Terraforming Mars might be impossible… for now

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Making Mars more Earth-like would be a gargantuan task. From giant mirrors to tiny microbes, here’s the thinking behind making Mars habitable for humans.

This story is part of Welcome to Mars, our series exploring the red planet.

At the end of 1990’s sci-fi adventure Total Recall, all it takes is the push of a button. In a matter of minutes, Mars’ sky transforms from a hellish red to an Earth-like blue. After nearly suffocating on the Martian surface just moments before, Arnold Schwarzenegger takes in lungfuls and lungfuls of that sweet, sweet breathable Martian air.

This is terraforming, the concept of making a planet more hospitable to humans, and it’s been cropping up in pop culture since the early 1900s, everywhere from books to movies to video games. Once upon a time, the idea of turning Mars into Earth 2.0 might have been merely a fanciful notion, as theoretical as actually going to the planet at all.

But in 2020, Mars is very much on the agenda. NASA, SpaceX, Virgin Galactic — they all want to put space boots on the ground, and in some cases as soon as the 2030s. But as scientists work toward blastoff, the concept of terraforming will most likely be a case of “failure to launch.”

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Will your next job be on Mars?

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NASA Mars recruitment poster NASA/KSC

Look around the space where you are sitting. How many of the things you see were not available to you as a child? Perhaps you note a laptop, smart phone or Wi-Fi connection? Now imagine these things vanished. What would your life be like? Think back to when you were a child. Could you have imagined the items you now can’t live without?

This same dynamic may soon be on the horizon for jobs on Mars—we may one day wonder how we ever confined our human activities to Earth.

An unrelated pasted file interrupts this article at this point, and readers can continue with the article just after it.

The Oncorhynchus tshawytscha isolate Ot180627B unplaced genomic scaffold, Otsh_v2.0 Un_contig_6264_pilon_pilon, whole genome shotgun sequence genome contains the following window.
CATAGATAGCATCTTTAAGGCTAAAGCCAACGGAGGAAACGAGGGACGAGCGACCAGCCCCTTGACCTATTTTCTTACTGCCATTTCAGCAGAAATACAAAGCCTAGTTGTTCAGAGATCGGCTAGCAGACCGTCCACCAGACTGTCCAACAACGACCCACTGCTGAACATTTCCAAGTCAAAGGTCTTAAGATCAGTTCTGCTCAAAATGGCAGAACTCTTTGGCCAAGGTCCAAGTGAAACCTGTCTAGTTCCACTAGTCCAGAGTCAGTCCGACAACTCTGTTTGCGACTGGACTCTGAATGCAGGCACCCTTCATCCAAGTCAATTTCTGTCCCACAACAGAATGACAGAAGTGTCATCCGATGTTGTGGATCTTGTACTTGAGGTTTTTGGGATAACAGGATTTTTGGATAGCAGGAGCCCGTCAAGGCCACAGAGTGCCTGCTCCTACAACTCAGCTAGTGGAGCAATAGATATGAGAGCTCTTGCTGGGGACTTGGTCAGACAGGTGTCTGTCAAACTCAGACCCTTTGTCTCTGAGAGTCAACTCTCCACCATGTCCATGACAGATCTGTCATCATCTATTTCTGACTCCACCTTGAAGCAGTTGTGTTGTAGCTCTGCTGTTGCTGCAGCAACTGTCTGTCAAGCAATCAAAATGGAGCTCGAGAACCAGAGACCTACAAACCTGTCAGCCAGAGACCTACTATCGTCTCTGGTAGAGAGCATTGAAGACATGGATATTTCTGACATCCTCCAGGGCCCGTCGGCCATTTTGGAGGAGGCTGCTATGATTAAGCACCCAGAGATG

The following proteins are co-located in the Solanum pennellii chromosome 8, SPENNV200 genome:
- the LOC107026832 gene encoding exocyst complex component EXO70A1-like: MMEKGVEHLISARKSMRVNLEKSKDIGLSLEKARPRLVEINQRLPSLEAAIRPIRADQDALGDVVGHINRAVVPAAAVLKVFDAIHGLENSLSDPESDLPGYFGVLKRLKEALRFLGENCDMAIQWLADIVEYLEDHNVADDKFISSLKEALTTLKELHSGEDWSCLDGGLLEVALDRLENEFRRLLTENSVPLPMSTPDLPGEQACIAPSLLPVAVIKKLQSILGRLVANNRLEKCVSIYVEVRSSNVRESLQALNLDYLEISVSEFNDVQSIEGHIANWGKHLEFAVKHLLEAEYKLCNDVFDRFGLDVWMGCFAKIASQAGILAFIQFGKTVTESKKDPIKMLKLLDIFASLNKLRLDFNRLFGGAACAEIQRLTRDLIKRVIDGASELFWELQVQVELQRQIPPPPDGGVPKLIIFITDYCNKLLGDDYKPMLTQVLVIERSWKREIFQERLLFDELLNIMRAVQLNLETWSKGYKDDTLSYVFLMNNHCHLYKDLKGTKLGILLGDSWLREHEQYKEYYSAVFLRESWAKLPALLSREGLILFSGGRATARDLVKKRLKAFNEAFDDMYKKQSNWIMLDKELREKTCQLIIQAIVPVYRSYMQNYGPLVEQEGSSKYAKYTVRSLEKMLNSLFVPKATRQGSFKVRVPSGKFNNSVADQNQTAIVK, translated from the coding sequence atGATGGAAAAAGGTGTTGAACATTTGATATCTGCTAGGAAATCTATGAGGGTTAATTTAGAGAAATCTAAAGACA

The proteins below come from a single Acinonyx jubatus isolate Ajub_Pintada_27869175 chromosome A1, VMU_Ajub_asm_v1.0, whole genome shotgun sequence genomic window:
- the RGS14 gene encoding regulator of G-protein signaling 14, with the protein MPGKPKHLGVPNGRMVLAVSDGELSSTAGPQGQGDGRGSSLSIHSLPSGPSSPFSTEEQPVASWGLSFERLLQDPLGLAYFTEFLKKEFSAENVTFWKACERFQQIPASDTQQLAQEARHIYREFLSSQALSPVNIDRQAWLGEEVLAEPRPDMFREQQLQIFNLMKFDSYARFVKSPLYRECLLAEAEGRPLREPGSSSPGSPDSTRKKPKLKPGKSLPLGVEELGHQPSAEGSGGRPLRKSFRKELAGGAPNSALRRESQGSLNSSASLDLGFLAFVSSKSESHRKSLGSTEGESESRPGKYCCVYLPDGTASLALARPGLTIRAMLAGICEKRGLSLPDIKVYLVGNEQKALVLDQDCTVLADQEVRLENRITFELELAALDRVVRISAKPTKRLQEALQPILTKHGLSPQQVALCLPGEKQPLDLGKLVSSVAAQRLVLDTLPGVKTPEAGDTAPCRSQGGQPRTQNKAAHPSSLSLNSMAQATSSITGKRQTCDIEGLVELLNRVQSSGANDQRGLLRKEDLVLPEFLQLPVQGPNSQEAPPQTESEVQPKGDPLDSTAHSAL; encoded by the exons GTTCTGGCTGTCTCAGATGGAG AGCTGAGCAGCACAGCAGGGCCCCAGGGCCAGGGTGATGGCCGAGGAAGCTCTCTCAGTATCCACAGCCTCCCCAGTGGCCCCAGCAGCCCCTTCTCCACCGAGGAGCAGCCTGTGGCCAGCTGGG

Advancing technology continues to create more unique and interesting jobs—for now, all of them based on planet Earth. But change may be upon us.

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Is Colonizing Mars the most important project in human history?

The Robotic Arm on NASA's Phoenix Mars Lander carries a scoop of Martian soil bound for the spacecraft's microscope

The Red Planet is a freezing, faraway, uninhabitable desert. But protecting the human species from the end of life on Earth could save trillions of lives.

The Earth and Mars are a bit like fraternal twins that slowly grew apart. Four billion years ago, both planets were warm, sheathed by protective atmospheres, and carved with rivers and pools of liquid water. But today, Mars is an irradiated desert enveloped by a thick miasma of carbon dioxide, while its twin is a sensationally fertile orb and, for all we know, the universe’s cosmic jackpot of life.

These divergent stories make scientists immensely curious: Can we discover evidence of a fecund past in the Martian ground? We’re closer than ever to finding out. Ellen Stofan, the former chief scientist of nasa and current head of the National Air and Space Museum, has predicted that we will find evidence of past life on Mars in as little as a decade.

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